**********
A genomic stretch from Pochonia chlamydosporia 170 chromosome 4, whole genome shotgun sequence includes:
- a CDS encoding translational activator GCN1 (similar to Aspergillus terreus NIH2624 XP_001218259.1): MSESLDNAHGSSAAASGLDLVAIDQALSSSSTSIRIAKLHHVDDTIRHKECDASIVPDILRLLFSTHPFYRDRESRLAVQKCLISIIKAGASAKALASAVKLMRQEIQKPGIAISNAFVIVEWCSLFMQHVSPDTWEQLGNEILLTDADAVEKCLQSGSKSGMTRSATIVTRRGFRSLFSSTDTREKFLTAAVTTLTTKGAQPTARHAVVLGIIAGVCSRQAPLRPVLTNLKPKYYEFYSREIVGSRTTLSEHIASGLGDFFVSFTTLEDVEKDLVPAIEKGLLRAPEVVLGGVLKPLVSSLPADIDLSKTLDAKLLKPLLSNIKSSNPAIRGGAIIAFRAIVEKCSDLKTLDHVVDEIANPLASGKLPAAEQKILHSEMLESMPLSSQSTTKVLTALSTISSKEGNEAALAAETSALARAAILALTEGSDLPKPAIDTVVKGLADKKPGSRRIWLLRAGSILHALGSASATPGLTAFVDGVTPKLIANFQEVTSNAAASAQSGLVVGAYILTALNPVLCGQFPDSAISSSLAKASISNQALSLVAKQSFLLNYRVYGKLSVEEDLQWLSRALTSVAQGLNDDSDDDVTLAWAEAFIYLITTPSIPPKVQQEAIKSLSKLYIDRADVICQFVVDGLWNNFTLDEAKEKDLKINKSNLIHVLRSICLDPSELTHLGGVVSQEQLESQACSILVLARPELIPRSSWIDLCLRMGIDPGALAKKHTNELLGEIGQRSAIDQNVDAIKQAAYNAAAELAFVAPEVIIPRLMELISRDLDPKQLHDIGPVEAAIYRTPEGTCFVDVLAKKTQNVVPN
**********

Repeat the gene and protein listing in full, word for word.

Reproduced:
A genomic stretch from Pochonia chlamydosporia 170 chromosome 4, whole genome shotgun sequence includes:
- a CDS encoding translational activator GCN1 (similar to Aspergillus terreus NIH2624 XP_001218259.1): MSESLDNAHGSSAAASGLDLVAIDQALSSSSTSIRIAKLHHVDDTIRHKECDASIVPDILRLLFSTHPFYRDRESRLAVQKCLISIIKAGASAKALASAVKLMRQEIQKPGIAISNAFVIVEWCSLFMQHVSPDTWEQLGNEILLTDADAVEKCLQSGSKSGMTRSATIVTRRGFRSLFSSTDTREKFLTAAVTTLTTKGAQPTARHAVVLGIIAGVCSRQAPLRPVLTNLKPKYYEFYSREIVGSRTTLSEHIASGLGDFFVSFTTLEDVEKDLVPAIEKGLLRAPEVVLGGVLKPLVSSLPADIDLSKTLDAKLLKPLLSNIKSSNPAIRGGAIIAFRAIVEKCSDLKTLDHVVDEIANPLASGKLPAAEQKILHSEMLESMPLSSQSTTKVLTALSTISSKEGNEAALAAETSALARAAILALTEGSDLPKPAIDTVVKGLADKKPGSRRIWLLRAGSILHALGSASATPGLTAFVDGVTPKLIANFQEVTSNAAASAQSGLVVGAYILTALNPVLCGQFPDSAISSSLAKASISNQALSLVAKQSFLLNYRVYGKLSVEEDLQWLSRALTSVAQGLNDDSDDDVTLAWAEAFIYLITTPSIPPKVQQEAIKSLSKLYIDRADVICQFVVDGLWNNFTLDEAKEKDLKINKSNLIHVLRSICLDPSELTHLGGVVSQEQLESQACSILVLARPELIPRSSWIDLCLRMGIDPGALAKKHTNELLGEIGQRSAIDQNVDAIKQAAYNAAAELAFVAPEVIIPRLMELISRDLDPKQLHDIGPVEAAIYRTPEGTCFVDVLAKKTQNVVPN